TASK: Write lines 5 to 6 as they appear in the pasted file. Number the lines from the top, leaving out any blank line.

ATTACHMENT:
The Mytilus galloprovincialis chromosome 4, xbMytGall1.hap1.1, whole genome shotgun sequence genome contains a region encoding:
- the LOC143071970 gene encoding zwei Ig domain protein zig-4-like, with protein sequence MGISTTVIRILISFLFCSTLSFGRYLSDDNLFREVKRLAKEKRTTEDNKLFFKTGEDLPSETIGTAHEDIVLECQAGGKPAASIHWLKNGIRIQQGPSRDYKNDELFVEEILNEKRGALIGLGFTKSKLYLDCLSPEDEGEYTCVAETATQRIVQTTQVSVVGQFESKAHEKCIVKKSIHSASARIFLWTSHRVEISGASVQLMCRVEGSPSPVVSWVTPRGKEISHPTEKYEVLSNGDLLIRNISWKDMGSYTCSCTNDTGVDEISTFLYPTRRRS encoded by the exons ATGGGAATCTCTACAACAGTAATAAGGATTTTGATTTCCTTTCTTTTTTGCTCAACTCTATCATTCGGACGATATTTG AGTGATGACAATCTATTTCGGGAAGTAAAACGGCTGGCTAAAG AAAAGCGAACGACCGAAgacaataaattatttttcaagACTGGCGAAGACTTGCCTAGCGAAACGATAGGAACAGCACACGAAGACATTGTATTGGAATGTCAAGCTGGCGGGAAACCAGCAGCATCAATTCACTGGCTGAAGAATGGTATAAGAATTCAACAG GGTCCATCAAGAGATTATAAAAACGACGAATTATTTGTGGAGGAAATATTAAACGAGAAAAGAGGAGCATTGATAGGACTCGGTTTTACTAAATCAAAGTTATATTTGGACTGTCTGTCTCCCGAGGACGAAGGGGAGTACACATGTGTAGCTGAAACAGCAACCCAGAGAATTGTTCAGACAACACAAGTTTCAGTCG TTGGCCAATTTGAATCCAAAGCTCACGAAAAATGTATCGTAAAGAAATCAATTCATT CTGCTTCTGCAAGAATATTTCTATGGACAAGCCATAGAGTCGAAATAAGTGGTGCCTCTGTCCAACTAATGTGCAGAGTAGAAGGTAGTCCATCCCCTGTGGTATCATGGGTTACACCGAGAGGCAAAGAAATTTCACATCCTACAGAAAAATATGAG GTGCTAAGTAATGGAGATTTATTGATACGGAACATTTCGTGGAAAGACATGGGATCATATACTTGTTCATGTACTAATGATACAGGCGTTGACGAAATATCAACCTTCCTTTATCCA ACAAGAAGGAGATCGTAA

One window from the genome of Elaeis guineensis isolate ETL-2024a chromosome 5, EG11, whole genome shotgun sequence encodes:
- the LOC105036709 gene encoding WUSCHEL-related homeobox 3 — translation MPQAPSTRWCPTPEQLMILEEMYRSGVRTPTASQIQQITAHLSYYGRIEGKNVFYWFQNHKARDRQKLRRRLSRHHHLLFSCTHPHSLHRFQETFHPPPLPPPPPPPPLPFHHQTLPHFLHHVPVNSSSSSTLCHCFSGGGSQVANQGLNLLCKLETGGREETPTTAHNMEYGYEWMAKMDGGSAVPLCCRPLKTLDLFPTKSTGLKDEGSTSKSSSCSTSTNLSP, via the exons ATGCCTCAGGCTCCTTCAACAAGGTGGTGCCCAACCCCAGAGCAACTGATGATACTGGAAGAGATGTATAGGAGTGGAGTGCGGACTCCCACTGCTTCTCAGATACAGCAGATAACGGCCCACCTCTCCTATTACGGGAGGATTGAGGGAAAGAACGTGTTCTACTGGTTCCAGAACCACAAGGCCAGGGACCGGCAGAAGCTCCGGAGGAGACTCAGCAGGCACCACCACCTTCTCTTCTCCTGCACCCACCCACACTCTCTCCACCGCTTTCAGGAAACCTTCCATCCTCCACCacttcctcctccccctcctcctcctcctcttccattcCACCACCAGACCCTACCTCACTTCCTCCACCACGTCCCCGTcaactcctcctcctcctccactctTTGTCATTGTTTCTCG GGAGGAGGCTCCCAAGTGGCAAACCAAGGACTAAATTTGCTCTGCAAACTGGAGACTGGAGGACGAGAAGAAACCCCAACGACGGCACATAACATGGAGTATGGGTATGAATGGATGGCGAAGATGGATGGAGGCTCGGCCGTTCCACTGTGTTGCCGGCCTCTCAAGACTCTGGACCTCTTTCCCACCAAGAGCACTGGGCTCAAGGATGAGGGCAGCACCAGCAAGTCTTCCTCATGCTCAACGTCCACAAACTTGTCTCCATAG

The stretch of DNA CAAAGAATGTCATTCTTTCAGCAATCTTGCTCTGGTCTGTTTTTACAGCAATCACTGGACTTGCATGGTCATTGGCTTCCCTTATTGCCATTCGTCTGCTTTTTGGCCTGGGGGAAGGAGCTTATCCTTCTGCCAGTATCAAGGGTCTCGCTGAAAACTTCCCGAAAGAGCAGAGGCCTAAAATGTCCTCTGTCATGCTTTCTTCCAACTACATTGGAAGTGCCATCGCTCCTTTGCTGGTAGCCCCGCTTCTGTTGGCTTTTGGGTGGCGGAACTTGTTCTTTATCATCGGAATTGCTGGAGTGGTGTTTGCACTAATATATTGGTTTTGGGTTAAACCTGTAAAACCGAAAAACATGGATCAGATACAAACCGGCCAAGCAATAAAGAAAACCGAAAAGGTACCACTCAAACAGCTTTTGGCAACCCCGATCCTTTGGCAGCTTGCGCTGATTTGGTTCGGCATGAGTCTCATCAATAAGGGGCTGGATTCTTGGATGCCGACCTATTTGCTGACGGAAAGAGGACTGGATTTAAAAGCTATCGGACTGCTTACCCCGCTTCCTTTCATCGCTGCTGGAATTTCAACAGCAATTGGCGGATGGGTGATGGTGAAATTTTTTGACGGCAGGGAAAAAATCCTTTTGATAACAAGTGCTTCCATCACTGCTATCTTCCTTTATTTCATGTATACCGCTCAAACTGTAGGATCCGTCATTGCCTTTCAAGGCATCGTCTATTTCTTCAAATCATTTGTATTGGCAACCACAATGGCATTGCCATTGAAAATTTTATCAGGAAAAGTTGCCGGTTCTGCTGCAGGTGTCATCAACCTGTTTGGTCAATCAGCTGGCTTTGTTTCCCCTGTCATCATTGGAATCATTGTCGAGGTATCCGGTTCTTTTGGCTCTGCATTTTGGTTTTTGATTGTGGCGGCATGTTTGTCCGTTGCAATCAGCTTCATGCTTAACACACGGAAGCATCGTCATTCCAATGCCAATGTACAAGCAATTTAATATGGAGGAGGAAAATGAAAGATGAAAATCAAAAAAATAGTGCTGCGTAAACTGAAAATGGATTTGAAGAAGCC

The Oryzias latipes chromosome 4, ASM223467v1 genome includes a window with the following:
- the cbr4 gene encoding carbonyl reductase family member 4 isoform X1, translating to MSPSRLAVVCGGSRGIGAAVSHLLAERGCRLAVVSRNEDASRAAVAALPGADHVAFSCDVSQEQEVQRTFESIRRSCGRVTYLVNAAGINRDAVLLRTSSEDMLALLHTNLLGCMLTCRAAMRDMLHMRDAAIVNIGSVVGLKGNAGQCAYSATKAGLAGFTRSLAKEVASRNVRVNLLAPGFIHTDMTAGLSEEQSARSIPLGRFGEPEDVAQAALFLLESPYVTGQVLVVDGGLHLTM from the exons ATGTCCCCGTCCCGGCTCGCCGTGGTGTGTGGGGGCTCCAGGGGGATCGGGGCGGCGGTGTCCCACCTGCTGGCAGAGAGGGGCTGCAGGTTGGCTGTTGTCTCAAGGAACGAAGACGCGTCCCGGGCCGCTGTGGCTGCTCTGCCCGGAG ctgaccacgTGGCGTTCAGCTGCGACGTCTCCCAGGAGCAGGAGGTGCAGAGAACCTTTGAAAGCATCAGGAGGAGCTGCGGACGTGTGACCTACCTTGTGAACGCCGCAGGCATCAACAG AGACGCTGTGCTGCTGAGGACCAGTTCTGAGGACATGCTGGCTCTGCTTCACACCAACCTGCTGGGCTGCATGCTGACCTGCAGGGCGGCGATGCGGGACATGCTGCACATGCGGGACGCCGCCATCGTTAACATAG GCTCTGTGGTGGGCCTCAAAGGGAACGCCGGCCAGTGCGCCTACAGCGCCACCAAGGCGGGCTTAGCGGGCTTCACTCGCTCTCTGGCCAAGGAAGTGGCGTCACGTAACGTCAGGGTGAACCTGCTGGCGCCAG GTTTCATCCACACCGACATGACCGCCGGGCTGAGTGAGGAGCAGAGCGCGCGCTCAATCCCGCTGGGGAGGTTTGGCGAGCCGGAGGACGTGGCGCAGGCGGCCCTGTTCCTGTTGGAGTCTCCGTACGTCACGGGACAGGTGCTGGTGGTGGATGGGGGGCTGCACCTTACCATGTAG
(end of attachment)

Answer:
The stretch of DNA CAAAGAATGTCATTCTTTCAGCAATCTTGCTCTGGTCTGTTTTTACAGCAATCACTGGACTTGCATGGTCATTGGCTTCCCTTATTGCCATTCGTCTGCTTTTTGGCCTGGGGGAAGGAGCTTATCCTTCTGCCAGTATCAAGGGTCTCGCTGAAAACTTCCCGAAAGAGCAGAGGCCTAAAATGTCCTCTGTCATGCTTTCTTCCAACTACATTGGAAGTGCCATCGCTCCTTTGCTGGTAGCCCCGCTTCTGTTGGCTTTTGGGTGGCGGAACTTGTTCTTTATCATCGGAATTGCTGGAGTGGTGTTTGCACTAATATATTGGTTTTGGGTTAAACCTGTAAAACCGAAAAACATGGATCAGATACAAACCGGCCAAGCAATAAAGAAAACCGAAAAGGTACCACTCAAACAGCTTTTGGCAACCCCGATCCTTTGGCAGCTTGCGCTGATTTGGTTCGGCATGAGTCTCATCAATAAGGGGCTGGATTCTTGGATGCCGACCTATTTGCTGACGGAAAGAGGACTGGATTTAAAAGCTATCGGACTGCTTACCCCGCTTCCTTTCATCGCTGCTGGAATTTCAACAGCAATTGGCGGATGGGTGATGGTGAAATTTTTTGACGGCAGGGAAAAAATCCTTTTGATAACAAGTGCTTCCATCACTGCTATCTTCCTTTATTTCATGTATACCGCTCAAACTGTAGGATCCGTCATTGCCTTTCAAGGCATCGTCTATTTCTTCAAATCATTTGTATTGGCAACCACAATGGCATTGCCATTGAAAATTTTATCAGGAAAAGTTGCCGGTTCTGCTGCAGGTGTCATCAACCTGTTTGGTCAATCAGCTGGCTTTGTTTCCCCTGTCATCATTGGAATCATTGTCGAGGTATCCGGTTCTTTTGGCTCTGCATTTTGGTTTTTGATTGTGGCGGCATGTTTGTCCGTTGCAATCAGCTTCATGCTTAACACACGGAAGCATCGTCATTCCAATGCCAATGTACAAGCAATTTAATATGGAGGAGGAAAATGAAAGATGAAAATCAAAAAAATAGTGCTGCGTAAACTGAAAATGGATTTGAAGAAGCC

The Oryzias latipes chromosome 4, ASM223467v1 genome includes a window with the following: